Civil Defence

Oral Answers to Questions — Home Department – in the House of Commons at 12:00 am on 22nd November 1984.

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Photo of Mr James Pawsey Mr James Pawsey , Rugby and Kenilworth 12:00 am, 22nd November 1984

asked the Secretary of State for the Home Department when he expects to have completed an analysis of the answers to the civil defence questionnaires sent to local authorities.

Photo of Mr Leon Brittan Mr Leon Brittan , Richmond (Yorks)

Before the end of December, when a report will be made available to the House.

Photo of Mr James Pawsey Mr James Pawsey , Rugby and Kenilworth

How many authorities have not completed the questionnaire, and what action will my right hon. and learned Friend take to ensure that they do?

Photo of Mr Leon Brittan Mr Leon Brittan , Richmond (Yorks)

All local authorities, except two, have completed and returned the questionnaire. It is expected that the two outstanding questionnaires will be returned by the end of the month. I imagine that my hon. Friend's concerns relate more to the answers in the questionnaires than to the questionnaires themselves.

Photo of Mr Max Madden Mr Max Madden , Bradford West

Did the Home Secretary see the recent BBC television programmes which showed vividly the extent of death, devastation and destruction as a result of nuclear war? Does he agree that the programmes demonstrated clearly the futility of civil defence against nuclear attack?

Photo of Mr Leon Brittan Mr Leon Brittan , Richmond (Yorks)

I could not disagree more. I did not see the programme, but we do not need a television programme to tell us that, in the event of nuclear war, the destruction will be horrific. We also do not need a television programme to be fully aware that even the most elementary civil defence preparations could save millions of lives and greatly reduce injury and suffering.

Photo of Mr Robert Kilroy-Silk Mr Robert Kilroy-Silk , Knowsley North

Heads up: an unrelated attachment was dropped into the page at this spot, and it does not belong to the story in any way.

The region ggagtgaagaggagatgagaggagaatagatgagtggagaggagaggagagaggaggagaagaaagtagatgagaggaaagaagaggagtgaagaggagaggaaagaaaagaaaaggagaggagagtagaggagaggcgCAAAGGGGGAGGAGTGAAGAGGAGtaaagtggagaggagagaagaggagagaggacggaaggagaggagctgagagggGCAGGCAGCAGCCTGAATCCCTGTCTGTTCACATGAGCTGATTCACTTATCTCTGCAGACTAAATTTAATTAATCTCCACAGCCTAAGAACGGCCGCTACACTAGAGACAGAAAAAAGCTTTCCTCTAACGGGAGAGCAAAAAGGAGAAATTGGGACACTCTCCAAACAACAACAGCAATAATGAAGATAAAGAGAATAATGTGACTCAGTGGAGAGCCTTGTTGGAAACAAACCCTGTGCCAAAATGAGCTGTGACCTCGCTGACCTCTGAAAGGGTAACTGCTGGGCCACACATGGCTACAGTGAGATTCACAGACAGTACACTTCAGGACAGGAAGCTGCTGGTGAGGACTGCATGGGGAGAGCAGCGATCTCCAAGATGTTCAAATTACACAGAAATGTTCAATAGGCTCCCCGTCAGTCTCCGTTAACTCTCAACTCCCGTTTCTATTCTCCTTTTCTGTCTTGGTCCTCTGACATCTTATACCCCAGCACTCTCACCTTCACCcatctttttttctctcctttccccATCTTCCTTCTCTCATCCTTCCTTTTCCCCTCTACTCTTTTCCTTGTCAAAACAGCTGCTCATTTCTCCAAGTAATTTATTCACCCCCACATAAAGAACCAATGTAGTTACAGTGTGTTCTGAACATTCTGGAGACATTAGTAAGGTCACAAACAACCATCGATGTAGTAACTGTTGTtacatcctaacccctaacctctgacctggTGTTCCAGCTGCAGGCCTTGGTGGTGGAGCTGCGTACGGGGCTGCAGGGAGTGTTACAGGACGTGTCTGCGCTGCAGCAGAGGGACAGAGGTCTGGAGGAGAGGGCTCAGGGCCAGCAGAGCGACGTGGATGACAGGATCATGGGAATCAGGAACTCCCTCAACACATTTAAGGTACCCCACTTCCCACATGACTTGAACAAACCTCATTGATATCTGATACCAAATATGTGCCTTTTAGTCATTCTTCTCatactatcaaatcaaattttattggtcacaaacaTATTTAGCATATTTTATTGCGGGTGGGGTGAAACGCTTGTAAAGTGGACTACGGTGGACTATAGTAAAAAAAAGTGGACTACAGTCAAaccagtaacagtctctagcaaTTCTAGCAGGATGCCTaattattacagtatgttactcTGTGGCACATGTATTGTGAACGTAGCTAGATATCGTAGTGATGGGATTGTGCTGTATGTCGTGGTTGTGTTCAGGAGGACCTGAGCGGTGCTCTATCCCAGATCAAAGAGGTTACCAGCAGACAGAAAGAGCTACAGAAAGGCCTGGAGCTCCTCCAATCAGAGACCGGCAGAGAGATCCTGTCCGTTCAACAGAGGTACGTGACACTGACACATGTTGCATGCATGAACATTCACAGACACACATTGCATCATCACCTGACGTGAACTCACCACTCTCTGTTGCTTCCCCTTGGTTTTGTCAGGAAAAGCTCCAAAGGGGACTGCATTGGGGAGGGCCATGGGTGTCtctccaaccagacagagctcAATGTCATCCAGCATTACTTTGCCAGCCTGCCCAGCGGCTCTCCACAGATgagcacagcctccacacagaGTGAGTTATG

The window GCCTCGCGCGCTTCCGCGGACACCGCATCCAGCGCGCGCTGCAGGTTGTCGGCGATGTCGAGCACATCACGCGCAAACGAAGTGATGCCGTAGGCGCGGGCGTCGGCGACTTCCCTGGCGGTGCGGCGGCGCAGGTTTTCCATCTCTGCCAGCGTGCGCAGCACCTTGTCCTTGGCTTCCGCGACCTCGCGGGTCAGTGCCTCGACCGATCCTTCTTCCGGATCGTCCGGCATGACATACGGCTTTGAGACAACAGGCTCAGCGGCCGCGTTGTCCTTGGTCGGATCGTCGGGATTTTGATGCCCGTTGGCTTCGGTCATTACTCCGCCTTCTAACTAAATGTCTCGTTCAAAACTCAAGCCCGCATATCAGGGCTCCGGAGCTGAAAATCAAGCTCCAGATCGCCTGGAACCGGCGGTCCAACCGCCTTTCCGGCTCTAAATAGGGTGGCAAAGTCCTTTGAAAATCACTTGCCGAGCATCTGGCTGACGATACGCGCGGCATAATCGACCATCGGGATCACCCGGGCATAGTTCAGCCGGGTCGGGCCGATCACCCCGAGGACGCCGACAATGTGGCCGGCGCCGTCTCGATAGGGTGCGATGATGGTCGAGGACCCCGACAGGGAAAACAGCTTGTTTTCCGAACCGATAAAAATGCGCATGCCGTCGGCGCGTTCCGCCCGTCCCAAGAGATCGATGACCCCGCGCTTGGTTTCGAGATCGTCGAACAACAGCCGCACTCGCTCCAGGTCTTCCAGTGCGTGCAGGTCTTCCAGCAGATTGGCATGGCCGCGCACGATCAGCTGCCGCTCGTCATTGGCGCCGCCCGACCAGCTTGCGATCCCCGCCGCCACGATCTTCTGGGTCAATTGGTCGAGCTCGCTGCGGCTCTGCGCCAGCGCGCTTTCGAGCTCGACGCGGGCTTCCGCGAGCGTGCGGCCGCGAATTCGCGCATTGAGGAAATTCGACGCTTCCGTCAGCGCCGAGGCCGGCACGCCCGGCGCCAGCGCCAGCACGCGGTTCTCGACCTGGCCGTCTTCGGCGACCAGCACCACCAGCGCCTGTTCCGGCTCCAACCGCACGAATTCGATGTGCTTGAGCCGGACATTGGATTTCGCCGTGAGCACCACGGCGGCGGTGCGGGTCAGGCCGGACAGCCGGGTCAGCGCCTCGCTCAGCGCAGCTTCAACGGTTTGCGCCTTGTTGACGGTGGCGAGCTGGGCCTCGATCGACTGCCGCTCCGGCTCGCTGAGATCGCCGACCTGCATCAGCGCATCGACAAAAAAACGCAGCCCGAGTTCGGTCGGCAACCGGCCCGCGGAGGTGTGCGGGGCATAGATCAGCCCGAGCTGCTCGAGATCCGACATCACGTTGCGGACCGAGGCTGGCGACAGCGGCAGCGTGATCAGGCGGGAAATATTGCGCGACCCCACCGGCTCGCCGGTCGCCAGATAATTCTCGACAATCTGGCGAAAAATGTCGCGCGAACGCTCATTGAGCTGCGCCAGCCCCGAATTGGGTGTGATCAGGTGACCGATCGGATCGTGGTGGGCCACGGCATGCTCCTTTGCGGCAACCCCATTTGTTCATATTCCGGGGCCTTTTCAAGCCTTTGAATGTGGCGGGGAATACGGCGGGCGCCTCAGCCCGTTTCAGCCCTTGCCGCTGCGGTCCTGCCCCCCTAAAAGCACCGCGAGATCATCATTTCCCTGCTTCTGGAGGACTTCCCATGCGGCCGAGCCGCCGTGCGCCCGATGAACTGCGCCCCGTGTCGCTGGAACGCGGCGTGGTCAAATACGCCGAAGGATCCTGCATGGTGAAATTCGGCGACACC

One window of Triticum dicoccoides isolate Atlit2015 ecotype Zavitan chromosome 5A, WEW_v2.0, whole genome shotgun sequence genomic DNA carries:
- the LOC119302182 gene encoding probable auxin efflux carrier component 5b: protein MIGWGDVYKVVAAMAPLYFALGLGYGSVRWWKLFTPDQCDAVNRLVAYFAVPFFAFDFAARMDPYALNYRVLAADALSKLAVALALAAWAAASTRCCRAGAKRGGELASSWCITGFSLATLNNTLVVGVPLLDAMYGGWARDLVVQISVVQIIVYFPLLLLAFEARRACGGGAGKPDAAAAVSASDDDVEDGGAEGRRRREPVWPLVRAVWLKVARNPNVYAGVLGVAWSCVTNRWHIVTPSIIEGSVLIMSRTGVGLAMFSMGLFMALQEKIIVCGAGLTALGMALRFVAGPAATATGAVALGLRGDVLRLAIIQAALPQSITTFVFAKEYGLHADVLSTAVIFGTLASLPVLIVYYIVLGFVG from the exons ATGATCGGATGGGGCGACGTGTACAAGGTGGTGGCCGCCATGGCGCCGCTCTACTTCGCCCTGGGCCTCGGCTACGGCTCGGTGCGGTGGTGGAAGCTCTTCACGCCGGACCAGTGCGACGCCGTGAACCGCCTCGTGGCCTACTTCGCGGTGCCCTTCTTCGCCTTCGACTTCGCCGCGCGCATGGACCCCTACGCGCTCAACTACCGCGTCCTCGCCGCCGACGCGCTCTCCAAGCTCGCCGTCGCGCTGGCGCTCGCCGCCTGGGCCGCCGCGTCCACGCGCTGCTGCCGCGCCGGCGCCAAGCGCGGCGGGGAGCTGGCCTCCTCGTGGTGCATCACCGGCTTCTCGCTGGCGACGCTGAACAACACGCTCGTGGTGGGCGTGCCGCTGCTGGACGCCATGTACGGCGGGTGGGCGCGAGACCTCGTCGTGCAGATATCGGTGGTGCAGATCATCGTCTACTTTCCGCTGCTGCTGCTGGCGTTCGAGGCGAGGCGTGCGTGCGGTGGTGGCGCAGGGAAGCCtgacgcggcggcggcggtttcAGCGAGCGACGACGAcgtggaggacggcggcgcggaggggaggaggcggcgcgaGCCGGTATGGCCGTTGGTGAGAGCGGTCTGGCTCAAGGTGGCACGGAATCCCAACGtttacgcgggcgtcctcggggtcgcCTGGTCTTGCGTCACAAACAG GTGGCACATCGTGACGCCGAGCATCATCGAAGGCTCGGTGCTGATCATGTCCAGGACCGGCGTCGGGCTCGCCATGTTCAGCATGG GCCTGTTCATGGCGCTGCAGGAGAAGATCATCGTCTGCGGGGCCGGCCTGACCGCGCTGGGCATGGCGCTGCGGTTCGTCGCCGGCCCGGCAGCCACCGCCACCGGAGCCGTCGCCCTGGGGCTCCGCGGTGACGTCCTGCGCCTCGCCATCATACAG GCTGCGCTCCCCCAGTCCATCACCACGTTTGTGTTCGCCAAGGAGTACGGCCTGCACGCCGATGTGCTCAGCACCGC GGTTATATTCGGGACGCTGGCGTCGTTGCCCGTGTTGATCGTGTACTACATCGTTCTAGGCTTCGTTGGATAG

How can local authorities adequately answer questionnaires or plan for civil defence if the Home Secretary refuses to share with them his planning assumptions about likely targets in their areas, the casualties likely to result from an attack and other consequences? If the major air threat is from conventional attack, as the Home Office now asserts, will the right hon. and learned Gentleman tell us what is the evidence for that assumption, why it differs from the NATO strategy and how, once an air attack against this country has been launched, local authorities are expected to decide whether it is a conventional or a nuclear attack?

Photo of Mr Leon Brittan Mr Leon Brittan , Richmond (Yorks)

All NATO countries make proper provision for civil defence, and we intend to do the same. My original answer showed that, even if the hon. Gentleman has difficulty in answering the questionnaire, local authorities seem to be doing so, which suggests that it has been directed to the right quarters.

Photo of Mr Charles Morrison Mr Charles Morrison , Devizes

asked the Secretary of State for the Home Department whether the warning systems to be introduced to advise the public of the presence of chemical gases, liquid or spray will be the same as those in use by the United Kingdom's North Atlantic Treaty Organisation partners.

Photo of Mr David Mellor Mr David Mellor , Putney

Within NATO there is no standard warning system. We are studying how such warning could be given, building on present arrangements to warn of air attack and radioactive fallout. This work is being undertaken in close co-operation with our NATO allies.

Photo of Mr Charles Morrison Mr Charles Morrison , Devizes

My hon. Friend will appreciate that the background to my question is that the Soviet Union has 300,000 tonnes of chemical weapons and is continuing to add to them. Presumably there is some purpose attached to that. Despite what he has already said, will my hon. Friend ensure that the new consolidated guidance to local authorities covers protection of the public in the event of chemical attack?

Photo of Mr David Mellor Mr David Mellor , Putney

That aspect is being worked on. If those initiatives are successful, there will be an addition to the circular. My hon. Friend raises an important point in stating the Soviet Union's chemical weaponry capability. It is worth bearing in mind that we unilaterally renounced chemical weapons in the late 1950s, but that does not seem to have had much impact on the Soviets. One wonders where unilateral disarmament stands in that scenario.

Photo of Mr George Park Mr George Park , Coventry North East

Do the civil defence responses referred to in the earlier question cover that aspect?

Photo of Mr Neil Thorne Mr Neil Thorne , Ilford South

My hon. Friend has already mentioned that we unilaterally renounced all our chemical and biological weapons at the end of the 1950s. Is he aware that the military commanders are most concerned about the situation in relation to what the troops, especially in Germany, would suffer? Will he give careful consideration to the steps required similarly to protect the civilian population?

Photo of Mr David Mellor Mr David Mellor , Putney

Yes; that is precisely what we have in mind.